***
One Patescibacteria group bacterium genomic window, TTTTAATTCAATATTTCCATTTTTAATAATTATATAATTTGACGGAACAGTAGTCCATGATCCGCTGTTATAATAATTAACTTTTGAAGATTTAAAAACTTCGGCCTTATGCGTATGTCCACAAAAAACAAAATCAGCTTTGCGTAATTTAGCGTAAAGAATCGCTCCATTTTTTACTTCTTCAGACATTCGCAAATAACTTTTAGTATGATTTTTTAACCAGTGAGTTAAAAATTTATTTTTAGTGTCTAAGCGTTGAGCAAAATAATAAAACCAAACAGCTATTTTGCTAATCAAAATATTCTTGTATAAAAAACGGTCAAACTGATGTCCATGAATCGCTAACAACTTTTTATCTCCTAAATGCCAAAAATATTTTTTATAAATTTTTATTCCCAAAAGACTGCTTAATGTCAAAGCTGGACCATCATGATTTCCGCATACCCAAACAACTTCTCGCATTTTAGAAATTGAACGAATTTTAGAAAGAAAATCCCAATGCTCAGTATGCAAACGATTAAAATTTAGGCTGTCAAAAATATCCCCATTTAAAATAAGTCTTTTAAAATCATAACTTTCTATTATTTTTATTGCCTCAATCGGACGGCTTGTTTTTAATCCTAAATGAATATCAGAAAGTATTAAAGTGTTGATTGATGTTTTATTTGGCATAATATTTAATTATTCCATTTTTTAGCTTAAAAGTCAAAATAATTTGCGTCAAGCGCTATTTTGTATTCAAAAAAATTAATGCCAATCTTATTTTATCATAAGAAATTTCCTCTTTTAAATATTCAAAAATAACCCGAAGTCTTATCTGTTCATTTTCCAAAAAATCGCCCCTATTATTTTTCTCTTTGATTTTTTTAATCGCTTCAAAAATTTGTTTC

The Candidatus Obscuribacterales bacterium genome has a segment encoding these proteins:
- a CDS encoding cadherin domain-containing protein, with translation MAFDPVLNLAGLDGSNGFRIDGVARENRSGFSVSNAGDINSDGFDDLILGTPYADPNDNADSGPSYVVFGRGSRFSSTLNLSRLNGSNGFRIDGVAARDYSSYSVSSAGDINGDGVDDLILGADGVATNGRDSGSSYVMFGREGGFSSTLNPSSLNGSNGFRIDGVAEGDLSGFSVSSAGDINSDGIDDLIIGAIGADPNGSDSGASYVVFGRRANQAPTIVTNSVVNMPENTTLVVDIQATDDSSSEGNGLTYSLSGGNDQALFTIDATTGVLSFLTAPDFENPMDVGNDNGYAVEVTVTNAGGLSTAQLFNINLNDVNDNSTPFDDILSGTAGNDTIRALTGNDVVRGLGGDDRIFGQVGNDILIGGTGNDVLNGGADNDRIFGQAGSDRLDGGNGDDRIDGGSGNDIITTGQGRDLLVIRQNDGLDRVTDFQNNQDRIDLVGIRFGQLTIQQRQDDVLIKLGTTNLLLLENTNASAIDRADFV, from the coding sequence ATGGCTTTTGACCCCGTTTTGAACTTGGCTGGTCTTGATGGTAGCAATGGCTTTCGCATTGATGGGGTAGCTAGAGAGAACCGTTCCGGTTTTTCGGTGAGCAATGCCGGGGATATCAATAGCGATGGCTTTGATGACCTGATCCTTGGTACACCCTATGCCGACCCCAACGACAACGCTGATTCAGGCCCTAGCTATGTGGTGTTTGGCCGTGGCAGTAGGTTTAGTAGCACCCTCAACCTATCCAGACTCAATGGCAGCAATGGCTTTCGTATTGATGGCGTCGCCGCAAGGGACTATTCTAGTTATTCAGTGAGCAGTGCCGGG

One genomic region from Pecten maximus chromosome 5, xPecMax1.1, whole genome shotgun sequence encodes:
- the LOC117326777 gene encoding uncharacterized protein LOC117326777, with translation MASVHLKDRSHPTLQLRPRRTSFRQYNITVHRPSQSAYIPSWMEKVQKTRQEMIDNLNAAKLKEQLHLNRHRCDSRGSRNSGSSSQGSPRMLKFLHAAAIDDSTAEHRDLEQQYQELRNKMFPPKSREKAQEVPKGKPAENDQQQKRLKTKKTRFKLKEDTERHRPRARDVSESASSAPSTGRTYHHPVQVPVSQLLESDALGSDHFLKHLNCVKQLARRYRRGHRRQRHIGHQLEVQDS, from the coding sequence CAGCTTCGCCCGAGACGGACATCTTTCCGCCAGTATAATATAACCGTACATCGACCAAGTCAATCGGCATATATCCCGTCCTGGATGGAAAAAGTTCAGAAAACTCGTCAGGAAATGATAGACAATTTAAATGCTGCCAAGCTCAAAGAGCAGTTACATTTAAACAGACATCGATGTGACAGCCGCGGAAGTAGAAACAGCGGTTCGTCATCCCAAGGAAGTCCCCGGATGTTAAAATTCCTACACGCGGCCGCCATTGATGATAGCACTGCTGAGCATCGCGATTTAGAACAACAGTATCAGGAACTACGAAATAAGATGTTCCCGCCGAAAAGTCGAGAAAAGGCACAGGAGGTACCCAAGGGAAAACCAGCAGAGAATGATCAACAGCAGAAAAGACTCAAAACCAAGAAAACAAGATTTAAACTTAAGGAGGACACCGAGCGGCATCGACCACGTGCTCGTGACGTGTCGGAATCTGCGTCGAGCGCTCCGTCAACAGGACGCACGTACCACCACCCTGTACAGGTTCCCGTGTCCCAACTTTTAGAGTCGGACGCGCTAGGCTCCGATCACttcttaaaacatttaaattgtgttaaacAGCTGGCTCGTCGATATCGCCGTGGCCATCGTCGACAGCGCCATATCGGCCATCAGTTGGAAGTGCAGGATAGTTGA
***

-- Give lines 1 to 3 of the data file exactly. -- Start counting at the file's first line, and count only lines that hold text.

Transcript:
One Patescibacteria group bacterium genomic window, TTTTAATTCAATATTTCCATTTTTAATAATTATATAATTTGACGGAACAGTAGTCCATGATCCGCTGTTATAATAATTAACTTTTGAAGATTTAAAAACTTCGGCCTTATGCGTATGTCCACAAAAAACAAAATCAGCTTTGCGTAATTTAGCGTAAAGAATCGCTCCATTTTTTACTTCTTCAGACATTCGCAAATAACTTTTAGTATGATTTTTTAACCAGTGAGTTAAAAATTTATTTTTAGTGTCTAAGCGTTGAGCAAAATAATAAAACCAAACAGCTATTTTGCTAATCAAAATATTCTTGTATAAAAAACGGTCAAACTGATGTCCATGAATCGCTAACAACTTTTTATCTCCTAAATGCCAAAAATATTTTTTATAAATTTTTATTCCCAAAAGACTGCTTAATGTCAAAGCTGGACCATCATGATTTCCGCATACCCAAACAACTTCTCGCATTTTAGAAATTGAACGAATTTTAGAAAGAAAATCCCAATGCTCAGTATGCAAACGATTAAAATTTAGGCTGTCAAAAATATCCCCATTTAAAATAAGTCTTTTAAAATCATAACTTTCTATTATTTTTATTGCCTCAATCGGACGGCTTGTTTTTAATCCTAAATGAATATCAGAAAGTATTAAAGTGTTGATTGATGTTTTATTTGGCATAATATTTAATTATTCCATTTTTTAGCTTAAAAGTCAAAATAATTTGCGTCAAGCGCTATTTTGTATTCAAAAAAATTAATGCCAATCTTATTTTATCATAAGAAATTTCCTCTTTTAAATATTCAAAAATAACCCGAAGTCTTATCTGTTCATTTTCCAAAAAATCGCCCCTATTATTTTTCTCTTTGATTTTTTTAATCGCTTCAAAAATTTGTTTC

The Candidatus Obscuribacterales bacterium genome has a segment encoding these proteins:
- a CDS encoding cadherin domain-containing protein, with translation MAFDPVLNLAGLDGSNGFRIDGVARENRSGFSVSNAGDINSDGFDDLILGTPYADPNDNADSGPSYVVFGRGSRFSSTLNLSRLNGSNGFRIDGVAARDYSSYSVSSAGDINGDGVDDLILGADGVATNGRDSGSSYVMFGREGGFSSTLNPSSLNGSNGFRIDGVAEGDLSGFSVSSAGDINSDGIDDLIIGAIGADPNGSDSGASYVVFGRRANQAPTIVTNSVVNMPENTTLVVDIQATDDSSSEGNGLTYSLSGGNDQALFTIDATTGVLSFLTAPDFENPMDVGNDNGYAVEVTVTNAGGLSTAQLFNINLNDVNDNSTPFDDILSGTAGNDTIRALTGNDVVRGLGGDDRIFGQVGNDILIGGTGNDVLNGGADNDRIFGQAGSDRLDGGNGDDRIDGGSGNDIITTGQGRDLLVIRQNDGLDRVTDFQNNQDRIDLVGIRFGQLTIQQRQDDVLIKLGTTNLLLLENTNASAIDRADFV, from the coding sequence ATGGCTTTTGACCCCGTTTTGAACTTGGCTGGTCTTGATGGTAGCAATGGCTTTCGCATTGATGGGGTAGCTAGAGAGAACCGTTCCGGTTTTTCGGTGAGCAATGCCGGGGATATCAATAGCGATGGCTTTGATGACCTGATCCTTGGTACACCCTATGCCGACCCCAACGACAACGCTGATTCAGGCCCTAGCTATGTGGTGTTTGGCCGTGGCAGTAGGTTTAGTAGCACCCTCAACCTATCCAGACTCAATGGCAGCAATGGCTTTCGTATTGATGGCGTCGCCGCAAGGGACTATTCTAGTTATTCAGTGAGCAGTGCCGGG